-Report by Rhea Mistry
In a landmark case in the USA, Roe v. Wade, in 1969 Roe was an unmarried pregnant woman who wished to have an abortion that would be performed by a licensed physician with due diligence in Texas. But, as per the Texas statutes, it was not permitted for a woman to perform an abortion legally unless and until it was necessary for their health and approved by a competent physician. As the physician had said that there was no harm to her life with her pregnancy, so Roe could not legally abort her pregnancy. She couldn’t afford to go to another jurisdiction for a legal abortion. Roe argued that this statute of Texas infringed her Right to Privacy, which is protected by the 1st, 4th, 5th, 9th, and 14th amendments.
A competent physician, James Hubert Hallford, put forward that there are two cases where they were not able to recognize whether the pregnancy came under Article 1196 of its constitution that stated the exceptions to which a woman is allowed to legal abortion. The doctor was arrested for violating the Texas abortion law. He asked for injunctive and declaratory relief. He said that the statutes of Texas law were vague and uncertain which violated his rights as a medical practitioner and even his patient’s right to privacy in the 14th amendment.
At the same time, John and Marry Doe filed a complaint relying on Roe in the case Doe v. Bolton and stated that due to her medical condition, she was told to avoid pregnancy for some period, but if she does get pregnant then she will have to have to do an abortion even though the pregnancy was not life-threatening.
The court held the arguments made by Doe did not hold any merit and lacked jurisdiction. As for Jane Roe and Dr. Hallford, the court held that the statutes of Texas for criminal abortion laws were vague. The fundamental right of women, to decide whether to have children or not is the right that is protected by the 9th and 14th Amendments. The court stated that the Texas Law was infringing the rights of the 9th amendment.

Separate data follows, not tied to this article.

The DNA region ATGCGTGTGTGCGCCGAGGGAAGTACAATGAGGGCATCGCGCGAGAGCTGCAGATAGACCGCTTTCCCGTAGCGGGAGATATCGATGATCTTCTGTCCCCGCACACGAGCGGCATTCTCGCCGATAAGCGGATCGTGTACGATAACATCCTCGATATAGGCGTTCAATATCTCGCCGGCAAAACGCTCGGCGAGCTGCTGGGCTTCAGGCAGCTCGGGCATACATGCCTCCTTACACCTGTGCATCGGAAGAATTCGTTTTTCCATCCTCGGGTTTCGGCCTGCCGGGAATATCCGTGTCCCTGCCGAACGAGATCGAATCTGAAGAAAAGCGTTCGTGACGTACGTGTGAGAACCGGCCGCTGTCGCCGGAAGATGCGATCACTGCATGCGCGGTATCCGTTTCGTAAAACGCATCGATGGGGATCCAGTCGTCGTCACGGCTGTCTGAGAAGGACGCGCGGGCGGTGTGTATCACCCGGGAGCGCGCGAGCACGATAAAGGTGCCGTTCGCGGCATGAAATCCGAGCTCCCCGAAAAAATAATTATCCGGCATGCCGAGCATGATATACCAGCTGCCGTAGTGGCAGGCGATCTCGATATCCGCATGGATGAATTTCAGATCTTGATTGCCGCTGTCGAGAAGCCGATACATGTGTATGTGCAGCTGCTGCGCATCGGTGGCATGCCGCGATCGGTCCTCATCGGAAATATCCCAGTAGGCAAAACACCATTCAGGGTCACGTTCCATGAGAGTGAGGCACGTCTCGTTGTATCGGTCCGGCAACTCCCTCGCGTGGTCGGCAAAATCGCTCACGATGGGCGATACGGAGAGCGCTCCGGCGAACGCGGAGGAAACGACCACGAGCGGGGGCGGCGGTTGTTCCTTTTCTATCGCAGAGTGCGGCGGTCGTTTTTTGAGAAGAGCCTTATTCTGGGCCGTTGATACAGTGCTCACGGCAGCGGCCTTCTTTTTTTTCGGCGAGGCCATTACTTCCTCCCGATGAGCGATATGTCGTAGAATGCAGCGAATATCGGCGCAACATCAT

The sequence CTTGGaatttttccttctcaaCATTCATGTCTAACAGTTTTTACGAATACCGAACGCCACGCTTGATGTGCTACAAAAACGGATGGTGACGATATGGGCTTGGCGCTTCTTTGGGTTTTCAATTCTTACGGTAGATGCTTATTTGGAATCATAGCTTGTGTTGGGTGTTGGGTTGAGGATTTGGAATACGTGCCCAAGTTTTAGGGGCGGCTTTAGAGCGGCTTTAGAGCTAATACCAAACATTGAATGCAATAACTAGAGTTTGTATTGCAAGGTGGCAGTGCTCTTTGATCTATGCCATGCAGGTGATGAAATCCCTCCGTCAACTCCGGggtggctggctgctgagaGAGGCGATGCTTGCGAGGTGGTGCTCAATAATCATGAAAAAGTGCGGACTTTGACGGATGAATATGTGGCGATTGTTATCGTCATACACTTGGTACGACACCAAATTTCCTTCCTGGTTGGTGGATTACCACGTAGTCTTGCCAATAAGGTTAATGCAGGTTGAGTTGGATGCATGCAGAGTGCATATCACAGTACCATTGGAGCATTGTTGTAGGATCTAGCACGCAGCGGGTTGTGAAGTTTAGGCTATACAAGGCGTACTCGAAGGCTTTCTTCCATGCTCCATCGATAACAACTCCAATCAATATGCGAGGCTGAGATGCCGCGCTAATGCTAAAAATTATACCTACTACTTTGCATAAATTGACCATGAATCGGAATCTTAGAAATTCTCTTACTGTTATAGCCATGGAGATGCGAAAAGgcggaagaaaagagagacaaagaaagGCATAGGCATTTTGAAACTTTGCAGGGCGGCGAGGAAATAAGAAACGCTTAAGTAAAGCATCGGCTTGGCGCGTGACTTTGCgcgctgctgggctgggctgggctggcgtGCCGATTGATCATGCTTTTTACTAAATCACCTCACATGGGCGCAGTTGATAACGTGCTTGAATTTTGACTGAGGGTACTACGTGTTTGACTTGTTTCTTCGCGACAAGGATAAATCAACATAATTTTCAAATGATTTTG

The judges ruled that it is a constitutional right of the woman to opt for abortion and choose whether to proceed with the pregnancy even when the mother’s life is not threatened. The court had allowed abortion, however, imposed certain conditions.
Gestational Age Act
In the year 2018, Gestational Age Act was passed by Mississippi Legislature. The Gestational Age Act banned abortion after 15 weeks of pregnancy making a few exceptions for example where it is threatening to the life of the mother or any severe fetal abnormality, or in the cases of rape or incest.
Just a day after this act was passed, Jackson Woman’s Health Organization – an only abortion clinic, sued the state healthcare officer, Thomas E Dobbs with a few other healthcare officials of the state challenging this act. The abortion clinic performed abortions up to 16 weeks of pregnancy and claimed that the viability of the fetus begins between 23-24 weeks of the pregnancy. So, the state has no legitimate interest before the viability of the fetus and argued against outlawing abortion. Dobbs argued to check if fetal pain would be possible after the first 15 weeks of pregnancy. The District Court determined that the evidence submitted by Dobbs was inadmissible and irrelevant.
The state appealed to the Fifth Circuit which confirmed the judgment of Jackson Woman’s Health Organization v. Dobbs, stating that if the abortion is before the fetus’s viability, there is no undue burden on a pregnant woman’s rights. The Fifth Circuit by per curiam in February 2020 sustained that there is a lack of fetus viability in the early stages and stuck to their judicial precedent in the case of Dobbs.
The Mississippi State filed an appeal petition to the Supreme Court in June 2020, stating that the fetus can detect pain from 10-12 weeks of pregnancy and requested the court to encore the viability of the fetus. The respondents asserted that the Mississippi Law was unconstitutional. The court stated that there is no concern raised allowing them to intervene in this case.
On December 1st, 2021, it was argued that the constitution does not guarantee any protection for the right to abortion. The petitioner asked to overturn the decision of Roe and Casey considering that the techniques have changed. They claimed that the viability of the fetus was not standard. The respondents argued against overruling the decision of Roe and Casey.
A US general solicitor stated that the court has never revoked a right that is so basic to so many Americans. Six consecutive members appeared to continue with the old Law of Roe and Casey while the other justices were ready to overturn Roe and Casey.
After this, a draft of the majority opinion was leaked on 2nd May 2022. The draft showed the majority opinion considered that the rules of Roe and Casey were not correct from the beginning and the constitution does not guarantee any protection for abortion rights. It allowed the states to frame their own rules regarding abortion laws.
The court on 24th June 2022, reversed the decision of the Fifth Circuit. Both Roe and Casey were overturned by the majority opinion.
The states independently decided on the law of abortion at that point, and some states are still doing so. A few states outlawed abortion through trigger laws, while a few others outlawed it outright. They assert that abortion is no longer a constitutional right and that the constitution makes no provision for the protection of the right to an abortion.
Dobbs v. JWHO is the new landmark case in the USA for banning abortion.